food and drink provided for the purposes of refreshment or sustenance (i.e enable employees to complete the working day in comfort) does not generally have the character of meal entertainment; whereas
food and drink provided in a social situation, where the purpose is for employees to enjoy themselves (e.g. a dinner, evening drinks or a staff function), will have a character of meal entertainment.
What type of food/drink is being provided?
How elaborate is the meal?
the provision of morning and afternoon teas or light meals (eg. sandwiches, finger food, fresh fruit, soft drink or juice) on UTS premises does not generally have the character of entertainment; whereas
a three course meal provided during a working lunch has a character of entertainment.
When the food/drink is provided?
Food and drink provided during work time, overtime or while on business travel is less likely to be defined as meal entertainment. Food and drink is maily provided for work-related purpose and not entertainment.
In contrast, food and drink provided outside of work time (eg social function) will be meal entertainment.
Where the food/drink is provided?
If food and drink is provided at UTS premises and for work-related purpose will not be meal entertainment.
Food and drink provided off the UTS premises is more like to be Meal entertainment (eg. food and drink provided in a function room, restaurant or cafe).
Please refer to the table of major events and the flowchart to guide you in classifying common events that are held in the University.
The meal entertainment form must be attached to all payment requests that include Meal Entertainment provided to customers and staff to apportion the FBT liability. The form is not required if the meal entertainment is provided to UTS staff only. The full expense will attract FBT.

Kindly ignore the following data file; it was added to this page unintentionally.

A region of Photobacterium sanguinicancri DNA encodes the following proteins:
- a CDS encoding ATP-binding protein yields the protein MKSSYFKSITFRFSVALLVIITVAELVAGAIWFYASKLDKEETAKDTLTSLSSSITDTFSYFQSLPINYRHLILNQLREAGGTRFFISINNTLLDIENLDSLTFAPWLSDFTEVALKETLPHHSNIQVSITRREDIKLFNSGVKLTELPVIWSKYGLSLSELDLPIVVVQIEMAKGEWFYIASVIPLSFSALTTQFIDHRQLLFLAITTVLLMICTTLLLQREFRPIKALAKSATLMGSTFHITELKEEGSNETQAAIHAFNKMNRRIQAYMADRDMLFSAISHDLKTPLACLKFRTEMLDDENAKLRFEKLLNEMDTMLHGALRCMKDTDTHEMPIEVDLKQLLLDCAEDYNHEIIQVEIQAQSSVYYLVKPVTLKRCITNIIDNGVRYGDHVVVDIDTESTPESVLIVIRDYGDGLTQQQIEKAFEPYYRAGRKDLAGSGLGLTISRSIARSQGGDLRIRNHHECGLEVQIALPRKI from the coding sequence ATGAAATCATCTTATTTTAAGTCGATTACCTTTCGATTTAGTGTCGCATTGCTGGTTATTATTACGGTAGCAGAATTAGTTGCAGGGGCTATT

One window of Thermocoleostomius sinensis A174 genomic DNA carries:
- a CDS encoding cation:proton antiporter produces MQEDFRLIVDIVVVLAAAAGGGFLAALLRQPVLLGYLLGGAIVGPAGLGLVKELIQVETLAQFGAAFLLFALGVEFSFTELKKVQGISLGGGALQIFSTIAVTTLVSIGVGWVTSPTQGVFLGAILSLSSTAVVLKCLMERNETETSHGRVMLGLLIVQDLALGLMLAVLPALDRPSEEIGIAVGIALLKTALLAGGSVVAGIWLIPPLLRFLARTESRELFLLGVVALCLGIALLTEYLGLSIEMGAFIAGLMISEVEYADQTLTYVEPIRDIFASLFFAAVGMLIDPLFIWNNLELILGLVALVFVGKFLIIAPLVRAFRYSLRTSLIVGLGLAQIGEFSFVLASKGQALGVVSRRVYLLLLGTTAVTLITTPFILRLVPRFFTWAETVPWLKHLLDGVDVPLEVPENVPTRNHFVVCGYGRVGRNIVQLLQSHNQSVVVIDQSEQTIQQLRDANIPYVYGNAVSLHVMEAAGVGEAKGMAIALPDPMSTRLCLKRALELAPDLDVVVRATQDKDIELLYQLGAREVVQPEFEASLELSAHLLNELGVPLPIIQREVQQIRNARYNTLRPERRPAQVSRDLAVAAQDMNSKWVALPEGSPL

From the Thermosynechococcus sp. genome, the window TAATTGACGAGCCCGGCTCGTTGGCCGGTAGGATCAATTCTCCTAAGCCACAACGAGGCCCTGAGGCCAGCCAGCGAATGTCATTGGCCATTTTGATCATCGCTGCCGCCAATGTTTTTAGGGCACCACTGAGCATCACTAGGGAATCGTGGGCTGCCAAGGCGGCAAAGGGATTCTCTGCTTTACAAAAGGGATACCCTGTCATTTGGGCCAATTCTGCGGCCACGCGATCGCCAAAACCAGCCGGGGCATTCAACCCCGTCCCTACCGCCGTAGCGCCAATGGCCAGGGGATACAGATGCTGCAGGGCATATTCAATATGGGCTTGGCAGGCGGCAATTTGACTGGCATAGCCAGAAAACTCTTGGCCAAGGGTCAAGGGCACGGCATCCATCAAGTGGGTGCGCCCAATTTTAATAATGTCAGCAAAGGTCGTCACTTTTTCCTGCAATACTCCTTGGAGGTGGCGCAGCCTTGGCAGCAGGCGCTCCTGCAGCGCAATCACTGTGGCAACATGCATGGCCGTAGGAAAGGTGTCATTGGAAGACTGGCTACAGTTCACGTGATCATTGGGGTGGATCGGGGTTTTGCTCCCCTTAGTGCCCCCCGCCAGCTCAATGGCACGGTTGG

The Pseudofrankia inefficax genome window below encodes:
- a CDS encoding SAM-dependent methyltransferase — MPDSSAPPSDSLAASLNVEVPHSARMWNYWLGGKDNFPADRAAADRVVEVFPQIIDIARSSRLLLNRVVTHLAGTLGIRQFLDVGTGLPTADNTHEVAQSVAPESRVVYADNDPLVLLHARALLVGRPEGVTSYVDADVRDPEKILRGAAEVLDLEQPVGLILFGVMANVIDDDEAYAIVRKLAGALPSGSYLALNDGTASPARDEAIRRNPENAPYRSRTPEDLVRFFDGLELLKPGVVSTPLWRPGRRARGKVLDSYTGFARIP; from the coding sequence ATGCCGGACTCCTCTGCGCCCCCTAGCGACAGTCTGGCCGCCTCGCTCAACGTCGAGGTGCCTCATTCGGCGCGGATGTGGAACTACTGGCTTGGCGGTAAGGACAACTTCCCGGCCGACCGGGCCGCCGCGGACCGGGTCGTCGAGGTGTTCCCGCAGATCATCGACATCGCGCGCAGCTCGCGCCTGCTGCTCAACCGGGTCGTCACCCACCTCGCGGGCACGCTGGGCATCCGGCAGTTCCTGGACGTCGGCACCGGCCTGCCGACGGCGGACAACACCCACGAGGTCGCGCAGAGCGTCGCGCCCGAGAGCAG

Food provided while travelling is not entertainment, as the meal (paid by UTS) provided is sustenance. If there is an accompanying spouse / partner / associate and UTS pays for meals, FBT applies.
The ATO's interpretation of entertainment by way of food and drink for FBT purposes is published in Tax Ruling 97/17 and addendum TR 97/17A.
Food consumed at an employer paid eligible seminar or conference is not subject to FBT. That is, a conference, convention, lecture, etc. of at least four hours duration.
The following are not eligible seminars
- Conducting normal business discussions; or
- Meeting for the purpose of advertising the goods or services of a particular business; or
- Meeting for the dominant purpose of providing entertainment.
If staff are required to attend Alumni and Graduation dinners, FBT does not apply as the "otherwise deductible" rule applies. That is, the expense would be otherwise income tax deductible for the staff member, if they were required by their employer to attend the function.
UTS is an income tax exempt entity. The ATO does not permit a tax-exempt body to have exempt minor entertainment benefits. Consequently, UTS funded Christmas parties are subject to FBT.
Exempt UTS provided fringe benefits include:
- Car parking,
- Childcare, at Blackfriars and the Kuring-Gai Campus. Magic Pudding is excluded.
Car parking benefit is an exempt benefit for UTS under section 58G (2), (3) of the FBT Act as UTS is a non-profit organisation.
Child care facilities provided on the employer's business premises is an exempt fringe benefit under the section 35.580 of the FBT Act and therefore also provides a salary sacrifice opportunity.
Minor benefit exemption can only apply to a benefit that is provided in respect of an employee's employment where the value of the benefit is less than $300 (GST inc) as of 1 April 2007. Please complete the declaration form for gifts with the value of $300(gst inc) and over and attach it to the invoice. (FBT Tip: If the value of the gift is => than $300(GST inc), request staff members to make contributions towards the gift to bring the value = or less than $299.00 to qualify FBT exemption).